Jesus' baptism introduced his public ministry, so we know he was almost 30 years of age. He didn't have to be baptized because he wasn't a sinner. He was also fully committed to God the Father. However, for perfect obedience to his Father, he needed to be baptized. God expected Jesus to fully identify with humanity. For Jesus to be our substitute for sin - our sacrifice - he had to perfectly identify with us. John didn't clearly understand this, at first, however after Christ explained that it was necessary, he gladly performed the ceremonial baptism (Matthew 3:13-15).

John baptized Jesus, and said, “Behold, the Lamb of God who takes away the sin of the world!" John introduced Jesus as the Lamb of God. This wasn't a new concept in Judaism, because there was a sacrificial lamb standing in for Isaac when Abraham offered a sacrifice to the Lord; the Passover Lamb was needed by the Hebrews in Egypt in order to save their firstborn sons; and Isaiah peered into the future and saw a silent, innocent Lamb being led to the slaughter (Isaiah 53:7).

Now, after all these centuries, John the Baptist introduces the long-awaited Lamb of God.

The last part of John's proclamation is especially striking. He strongly emphasized that this Lamb "takes away the sin of the world!"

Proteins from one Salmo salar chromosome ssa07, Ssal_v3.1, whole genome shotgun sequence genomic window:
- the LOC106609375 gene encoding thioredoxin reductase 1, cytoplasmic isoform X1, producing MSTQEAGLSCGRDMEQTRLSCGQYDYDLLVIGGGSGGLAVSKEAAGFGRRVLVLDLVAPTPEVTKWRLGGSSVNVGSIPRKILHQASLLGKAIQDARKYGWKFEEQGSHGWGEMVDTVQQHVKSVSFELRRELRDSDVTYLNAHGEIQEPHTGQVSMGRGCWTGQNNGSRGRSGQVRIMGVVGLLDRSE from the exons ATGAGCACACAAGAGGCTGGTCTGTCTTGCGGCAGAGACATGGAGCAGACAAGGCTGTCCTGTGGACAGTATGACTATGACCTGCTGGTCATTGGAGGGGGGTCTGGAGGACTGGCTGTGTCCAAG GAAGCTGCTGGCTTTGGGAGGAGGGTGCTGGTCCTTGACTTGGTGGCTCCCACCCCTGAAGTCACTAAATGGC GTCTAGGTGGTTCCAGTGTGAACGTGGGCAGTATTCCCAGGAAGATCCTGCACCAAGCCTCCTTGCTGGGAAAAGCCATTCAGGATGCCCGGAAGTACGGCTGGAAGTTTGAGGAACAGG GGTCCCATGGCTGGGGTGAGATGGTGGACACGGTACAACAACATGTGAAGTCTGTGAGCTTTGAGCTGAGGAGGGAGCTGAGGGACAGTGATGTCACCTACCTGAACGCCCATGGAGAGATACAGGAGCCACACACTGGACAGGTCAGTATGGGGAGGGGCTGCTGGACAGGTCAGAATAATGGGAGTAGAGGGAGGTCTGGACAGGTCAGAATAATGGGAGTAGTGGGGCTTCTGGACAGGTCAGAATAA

Wow! Jesus takes our sins away. He deposits them into the depths of the sea (Micah 7:19). Jesus puts them behind his back (Isaiah 38:17). He sends them as far away as the east is from the west (Psalm 103:11-12)! This Lamb of God frees a soul from the sins that separate him from God. Once your sins are forgiven they are completely forgotten by God (Isaiah 43:25)!

This was John the Baptist's remarkable testimony to those who would listen, of which many Jews did.

We have a God who loves us so much. Thinking about his forgiveness drops me to my knees in thanksgiving and praise. Please take a moment and do the same if you feel God drawing you (James 4:8).

Why Was Jesus Baptized?

Why was Jesus baptized? We've already talked about one reason, but we'll cover that again because of its importance. There are five solid responses to this question. Let's look at it from the perspective of the implications God intended. Here is a list of the reasons for Jesus' baptism: